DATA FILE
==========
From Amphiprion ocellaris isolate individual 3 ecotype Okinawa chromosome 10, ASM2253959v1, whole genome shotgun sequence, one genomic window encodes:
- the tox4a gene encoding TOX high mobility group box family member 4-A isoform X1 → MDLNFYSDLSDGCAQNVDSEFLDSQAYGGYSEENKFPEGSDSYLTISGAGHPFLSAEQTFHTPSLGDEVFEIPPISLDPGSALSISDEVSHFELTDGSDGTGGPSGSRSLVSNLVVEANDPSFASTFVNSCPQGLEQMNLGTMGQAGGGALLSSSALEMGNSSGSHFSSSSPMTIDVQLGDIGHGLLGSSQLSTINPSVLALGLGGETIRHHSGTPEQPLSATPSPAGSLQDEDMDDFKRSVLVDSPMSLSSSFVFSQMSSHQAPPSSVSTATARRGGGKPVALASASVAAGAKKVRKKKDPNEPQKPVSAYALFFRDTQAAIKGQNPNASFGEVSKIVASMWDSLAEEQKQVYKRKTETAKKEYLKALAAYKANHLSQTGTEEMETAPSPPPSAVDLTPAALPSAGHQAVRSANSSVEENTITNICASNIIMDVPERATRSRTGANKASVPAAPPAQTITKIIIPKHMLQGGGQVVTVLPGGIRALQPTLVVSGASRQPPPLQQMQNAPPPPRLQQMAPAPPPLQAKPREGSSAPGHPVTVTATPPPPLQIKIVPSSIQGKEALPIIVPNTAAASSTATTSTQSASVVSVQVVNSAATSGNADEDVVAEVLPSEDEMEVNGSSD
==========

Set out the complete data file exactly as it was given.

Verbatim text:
From Amphiprion ocellaris isolate individual 3 ecotype Okinawa chromosome 10, ASM2253959v1, whole genome shotgun sequence, one genomic window encodes:
- the tox4a gene encoding TOX high mobility group box family member 4-A isoform X1 → MDLNFYSDLSDGCAQNVDSEFLDSQAYGGYSEENKFPEGSDSYLTISGAGHPFLSAEQTFHTPSLGDEVFEIPPISLDPGSALSISDEVSHFELTDGSDGTGGPSGSRSLVSNLVVEANDPSFASTFVNSCPQGLEQMNLGTMGQAGGGALLSSSALEMGNSSGSHFSSSSPMTIDVQLGDIGHGLLGSSQLSTINPSVLALGLGGETIRHHSGTPEQPLSATPSPAGSLQDEDMDDFKRSVLVDSPMSLSSSFVFSQMSSHQAPPSSVSTATARRGGGKPVALASASVAAGAKKVRKKKDPNEPQKPVSAYALFFRDTQAAIKGQNPNASFGEVSKIVASMWDSLAEEQKQVYKRKTETAKKEYLKALAAYKANHLSQTGTEEMETAPSPPPSAVDLTPAALPSAGHQAVRSANSSVEENTITNICASNIIMDVPERATRSRTGANKASVPAAPPAQTITKIIIPKHMLQGGGQVVTVLPGGIRALQPTLVVSGASRQPPPLQQMQNAPPPPRLQQMAPAPPPLQAKPREGSSAPGHPVTVTATPPPPLQIKIVPSSIQGKEALPIIVPNTAAASSTATTSTQSASVVSVQVVNSAATSGNADEDVVAEVLPSEDEMEVNGSSD